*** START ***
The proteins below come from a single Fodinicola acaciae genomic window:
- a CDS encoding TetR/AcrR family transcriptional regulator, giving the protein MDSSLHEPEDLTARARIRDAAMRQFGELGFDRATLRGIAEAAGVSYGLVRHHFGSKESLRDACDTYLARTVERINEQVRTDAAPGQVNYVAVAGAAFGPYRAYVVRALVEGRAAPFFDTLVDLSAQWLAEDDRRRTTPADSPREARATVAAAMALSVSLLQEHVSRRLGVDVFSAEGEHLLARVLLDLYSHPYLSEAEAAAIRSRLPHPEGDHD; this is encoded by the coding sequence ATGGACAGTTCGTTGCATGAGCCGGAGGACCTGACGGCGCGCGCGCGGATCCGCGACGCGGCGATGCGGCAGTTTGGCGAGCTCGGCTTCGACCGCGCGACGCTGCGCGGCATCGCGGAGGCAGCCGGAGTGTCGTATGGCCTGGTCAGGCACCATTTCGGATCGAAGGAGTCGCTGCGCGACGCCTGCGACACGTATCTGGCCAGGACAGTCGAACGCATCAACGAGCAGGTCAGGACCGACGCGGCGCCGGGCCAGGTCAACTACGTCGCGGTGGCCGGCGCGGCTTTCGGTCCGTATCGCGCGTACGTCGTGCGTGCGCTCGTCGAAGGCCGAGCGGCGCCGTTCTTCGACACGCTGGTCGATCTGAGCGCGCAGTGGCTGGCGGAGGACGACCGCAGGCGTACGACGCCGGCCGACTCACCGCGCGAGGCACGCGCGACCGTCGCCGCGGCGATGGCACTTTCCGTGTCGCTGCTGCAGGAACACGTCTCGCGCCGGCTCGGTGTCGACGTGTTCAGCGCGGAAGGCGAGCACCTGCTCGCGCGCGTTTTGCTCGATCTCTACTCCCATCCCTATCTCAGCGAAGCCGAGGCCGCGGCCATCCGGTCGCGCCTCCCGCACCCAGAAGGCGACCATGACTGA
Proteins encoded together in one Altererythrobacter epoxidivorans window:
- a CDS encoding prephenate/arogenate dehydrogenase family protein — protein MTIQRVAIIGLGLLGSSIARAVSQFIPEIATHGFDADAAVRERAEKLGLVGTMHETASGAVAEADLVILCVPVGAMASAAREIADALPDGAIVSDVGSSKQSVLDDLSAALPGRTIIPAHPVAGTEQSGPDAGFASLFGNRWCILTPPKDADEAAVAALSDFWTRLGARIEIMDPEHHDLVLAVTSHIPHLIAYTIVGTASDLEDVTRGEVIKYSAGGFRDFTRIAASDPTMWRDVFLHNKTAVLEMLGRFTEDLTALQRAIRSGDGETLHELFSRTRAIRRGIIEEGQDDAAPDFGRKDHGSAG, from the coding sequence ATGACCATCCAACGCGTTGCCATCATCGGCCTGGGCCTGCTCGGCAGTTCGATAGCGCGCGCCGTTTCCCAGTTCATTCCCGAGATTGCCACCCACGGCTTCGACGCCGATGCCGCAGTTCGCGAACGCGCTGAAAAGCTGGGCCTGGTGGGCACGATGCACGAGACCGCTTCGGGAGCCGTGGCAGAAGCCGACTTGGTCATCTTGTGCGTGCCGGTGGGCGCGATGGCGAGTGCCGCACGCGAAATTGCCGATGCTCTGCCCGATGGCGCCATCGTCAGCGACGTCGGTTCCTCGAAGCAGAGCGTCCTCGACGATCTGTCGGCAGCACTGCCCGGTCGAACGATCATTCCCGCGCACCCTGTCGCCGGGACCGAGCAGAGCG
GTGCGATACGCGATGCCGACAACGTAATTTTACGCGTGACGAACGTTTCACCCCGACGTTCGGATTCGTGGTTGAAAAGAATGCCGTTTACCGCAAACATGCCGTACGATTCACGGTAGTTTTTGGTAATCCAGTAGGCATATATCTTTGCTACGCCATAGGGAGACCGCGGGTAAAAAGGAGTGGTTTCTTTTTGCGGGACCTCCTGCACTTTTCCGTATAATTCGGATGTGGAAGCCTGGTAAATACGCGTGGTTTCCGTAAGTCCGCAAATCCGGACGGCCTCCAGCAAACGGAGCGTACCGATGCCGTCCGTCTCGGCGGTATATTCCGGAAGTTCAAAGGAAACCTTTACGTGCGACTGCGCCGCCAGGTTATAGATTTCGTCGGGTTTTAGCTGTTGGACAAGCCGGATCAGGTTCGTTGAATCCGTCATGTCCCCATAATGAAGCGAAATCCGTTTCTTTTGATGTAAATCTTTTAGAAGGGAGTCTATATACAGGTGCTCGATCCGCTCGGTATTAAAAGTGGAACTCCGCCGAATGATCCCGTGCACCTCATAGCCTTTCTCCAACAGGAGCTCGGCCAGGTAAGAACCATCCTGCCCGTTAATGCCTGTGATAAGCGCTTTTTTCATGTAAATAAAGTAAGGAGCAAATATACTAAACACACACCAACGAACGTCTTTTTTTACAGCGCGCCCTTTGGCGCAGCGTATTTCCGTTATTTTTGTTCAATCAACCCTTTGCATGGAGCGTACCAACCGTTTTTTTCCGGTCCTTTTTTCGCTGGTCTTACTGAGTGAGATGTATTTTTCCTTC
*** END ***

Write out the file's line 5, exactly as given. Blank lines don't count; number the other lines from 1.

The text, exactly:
GTGCGATACGCGATGCCGACAACGTAATTTTACGCGTGACGAACGTTTCACCCCGACGTTCGGATTCGTGGTTGAAAAGAATGCCGTTTACCGCAAACATGCCGTACGATTCACGGTAGTTTTTGGTAATCCAGTAGGCATATATCTTTGCTACGCCATAGGGAGACCGCGGGTAAAAAGGAGTGGTTTCTTTTTGCGGGACCTCCTGCACTTTTCCGTATAATTCGGATGTGGAAGCCTGGTAAATACGCGTGGTTTCCGTAAGTCCGCAAATCCGGACGGCCTCCAGCAAACGGAGCGTACCGATGCCGTCCGTCTCGGCGGTATATTCCGGAAGTTCAAAGGAAACCTTTACGTGCGACTGCGCCGCCAGGTTATAGATTTCGTCGGGTTTTAGCTGTTGGACAAGCCGGATCAGGTTCGTTGAATCCGTCATGTCCCCATAATGAAGCGAAATCCGTTTCTTTTGATGTAAATCTTTTAGAAGGGAGTCTATATACAGGTGCTCGATCCGCTCGGTATTAAAAGTGGAACTCCGCCGAATGATCCCGTGCACCTCATAGCCTTTCTCCAACAGGAGCTCGGCCAGGTAAGAACCATCCTGCCCGTTAATGCCTGTGATAAGCGCTTTTTTCATGTAAATAAAGTAAGGAGCAAATATACTAAACACACACCAACGAACGTCTTTTTTTACAGCGCGCCCTTTGGCGCAGCGTATTTCCGTTATTTTTGTTCAATCAACCCTTTGCATGGAGCGTACCAACCGTTTTTTTCCGGTCCTTTTTTCGCTGGTCTTACTGAGTGAGATGTATTTTTCCTTC